Drawing & Painting Lessons
with Edward Burke
Blind Contour Drawing 2 - An Exercise in Seeing
Drawing Assignment: Feeling your way around the form.
Materials: 6B wood or woodless graphite pencil, 18 x 24 multipurpose drawing paper.
Exercise: Select a subject, such as a person or an object
Draw the subject without looking at the drawing paper. You must resist the temptation to "peek" at your paper. If you look once, you will not be able to continue without looking again and again. This type of drawing takes a great deal of concentration and focus. A good way to describe the blind contour drawing process is that you are learning to see through your sense of touch. If you imagine that the point of your pencil is on the edge of the subject you are drawing, the same position where your eyes are on the subject, start moving your eyes very slowly along the contours of the subject and allow your pencil on the paper to feel all of the details that your eyes see.
Use a continuous line - do not take your pencil off the paper.
Proceed carefully. Concentrate, focus, and draw the object as if you are tracing or feeling your way around the contours of the form.
Keep the line "fluid" but do not scribble. Move your pencil in a slow and steady pace much like tracing.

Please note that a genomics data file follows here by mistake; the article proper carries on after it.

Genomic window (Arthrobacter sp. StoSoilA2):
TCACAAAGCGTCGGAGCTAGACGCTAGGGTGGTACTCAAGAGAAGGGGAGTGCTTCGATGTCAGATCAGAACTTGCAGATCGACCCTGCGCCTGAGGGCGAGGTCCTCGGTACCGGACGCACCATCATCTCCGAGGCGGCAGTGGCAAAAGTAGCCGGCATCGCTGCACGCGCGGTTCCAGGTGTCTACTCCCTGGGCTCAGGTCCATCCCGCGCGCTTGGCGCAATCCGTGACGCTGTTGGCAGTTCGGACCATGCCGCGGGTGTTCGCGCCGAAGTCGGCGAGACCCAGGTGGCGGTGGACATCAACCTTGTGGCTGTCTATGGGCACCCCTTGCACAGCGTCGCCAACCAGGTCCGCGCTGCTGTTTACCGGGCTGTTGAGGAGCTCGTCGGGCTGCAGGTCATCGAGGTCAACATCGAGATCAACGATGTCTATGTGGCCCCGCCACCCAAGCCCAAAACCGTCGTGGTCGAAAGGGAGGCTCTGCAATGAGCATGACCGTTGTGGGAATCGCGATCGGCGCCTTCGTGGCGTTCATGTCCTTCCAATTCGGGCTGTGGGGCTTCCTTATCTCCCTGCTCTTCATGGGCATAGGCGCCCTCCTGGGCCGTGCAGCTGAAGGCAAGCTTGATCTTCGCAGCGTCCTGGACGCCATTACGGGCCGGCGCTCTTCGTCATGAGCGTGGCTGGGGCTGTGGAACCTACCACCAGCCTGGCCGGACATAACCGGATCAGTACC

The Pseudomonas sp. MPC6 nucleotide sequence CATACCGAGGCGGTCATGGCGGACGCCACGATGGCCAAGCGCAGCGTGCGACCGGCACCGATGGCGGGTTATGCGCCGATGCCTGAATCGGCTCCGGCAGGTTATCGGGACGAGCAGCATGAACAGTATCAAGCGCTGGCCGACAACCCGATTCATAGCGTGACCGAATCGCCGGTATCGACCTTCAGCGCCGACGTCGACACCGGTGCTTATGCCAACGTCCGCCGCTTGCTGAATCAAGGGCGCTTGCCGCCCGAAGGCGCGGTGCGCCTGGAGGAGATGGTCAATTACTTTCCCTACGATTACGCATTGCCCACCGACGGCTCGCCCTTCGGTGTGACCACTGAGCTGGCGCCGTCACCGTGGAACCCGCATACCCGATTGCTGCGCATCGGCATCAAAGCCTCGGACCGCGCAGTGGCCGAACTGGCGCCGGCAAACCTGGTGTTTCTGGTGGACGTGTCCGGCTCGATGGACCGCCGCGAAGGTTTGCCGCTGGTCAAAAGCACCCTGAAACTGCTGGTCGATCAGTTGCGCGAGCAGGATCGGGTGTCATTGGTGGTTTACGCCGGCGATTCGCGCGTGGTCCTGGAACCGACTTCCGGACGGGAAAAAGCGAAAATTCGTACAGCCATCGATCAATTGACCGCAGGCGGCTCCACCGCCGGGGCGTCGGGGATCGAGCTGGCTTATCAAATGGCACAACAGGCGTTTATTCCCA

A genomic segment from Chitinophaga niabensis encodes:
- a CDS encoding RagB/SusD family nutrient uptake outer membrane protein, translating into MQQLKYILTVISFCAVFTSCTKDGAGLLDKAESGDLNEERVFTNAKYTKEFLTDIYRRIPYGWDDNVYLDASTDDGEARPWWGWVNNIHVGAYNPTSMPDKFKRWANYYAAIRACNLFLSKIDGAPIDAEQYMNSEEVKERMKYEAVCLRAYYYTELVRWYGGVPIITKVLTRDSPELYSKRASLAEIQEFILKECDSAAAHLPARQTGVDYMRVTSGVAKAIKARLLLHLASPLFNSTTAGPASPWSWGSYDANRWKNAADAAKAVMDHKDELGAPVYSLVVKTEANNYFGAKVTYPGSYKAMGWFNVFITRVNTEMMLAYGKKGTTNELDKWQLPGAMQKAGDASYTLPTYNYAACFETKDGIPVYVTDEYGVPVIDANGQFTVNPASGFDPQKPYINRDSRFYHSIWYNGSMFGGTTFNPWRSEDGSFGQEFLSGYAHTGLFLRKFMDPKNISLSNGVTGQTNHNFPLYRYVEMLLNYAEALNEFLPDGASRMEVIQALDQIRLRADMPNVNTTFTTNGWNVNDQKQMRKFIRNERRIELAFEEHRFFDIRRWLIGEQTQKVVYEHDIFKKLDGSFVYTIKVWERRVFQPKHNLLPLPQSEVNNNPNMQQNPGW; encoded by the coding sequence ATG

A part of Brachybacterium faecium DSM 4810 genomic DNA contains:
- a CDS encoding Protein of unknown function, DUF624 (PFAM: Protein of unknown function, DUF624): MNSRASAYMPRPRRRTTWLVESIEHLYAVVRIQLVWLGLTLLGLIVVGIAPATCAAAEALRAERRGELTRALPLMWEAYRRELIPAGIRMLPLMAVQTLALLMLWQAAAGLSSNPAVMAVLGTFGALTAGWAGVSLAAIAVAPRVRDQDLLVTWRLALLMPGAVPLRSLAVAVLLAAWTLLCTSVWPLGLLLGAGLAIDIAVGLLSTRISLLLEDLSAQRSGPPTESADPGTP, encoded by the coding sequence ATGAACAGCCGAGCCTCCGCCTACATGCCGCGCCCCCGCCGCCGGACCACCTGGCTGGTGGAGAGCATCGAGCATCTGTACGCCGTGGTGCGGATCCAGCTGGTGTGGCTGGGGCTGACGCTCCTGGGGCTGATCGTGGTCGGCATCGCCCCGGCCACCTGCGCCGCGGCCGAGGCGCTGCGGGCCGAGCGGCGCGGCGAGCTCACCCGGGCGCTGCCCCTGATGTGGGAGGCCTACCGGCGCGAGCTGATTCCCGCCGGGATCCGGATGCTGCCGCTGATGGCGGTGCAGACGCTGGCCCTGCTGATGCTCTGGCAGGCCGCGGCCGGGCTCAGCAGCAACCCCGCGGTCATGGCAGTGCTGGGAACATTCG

Follow both outside and inside contours. Inside contours are called "cross contours." They follow the form much like a string would do if it were wrapped around the object you are drawing. This is not an outline drawing; an outline drawing defines only two dimensions: length and width. The blind contour drawing you are creating defines three dimensions: length, width, and depth. The cross contour line is what defines the third dimension (depth).
Fill the page. Draw large and don’t be afraid if your drawing runs off the paper in any or all directions.
Do not be concerned about how your drawing will "look." This is an important exercise in "seeing." You will be drawing the object(s) as you see them, not as you think you know them!
Do not judge this drawing by the standards you usually use to assess your drawings. If you carefully follow the guidelines above, believe it or not, you will find great satisfaction in the results!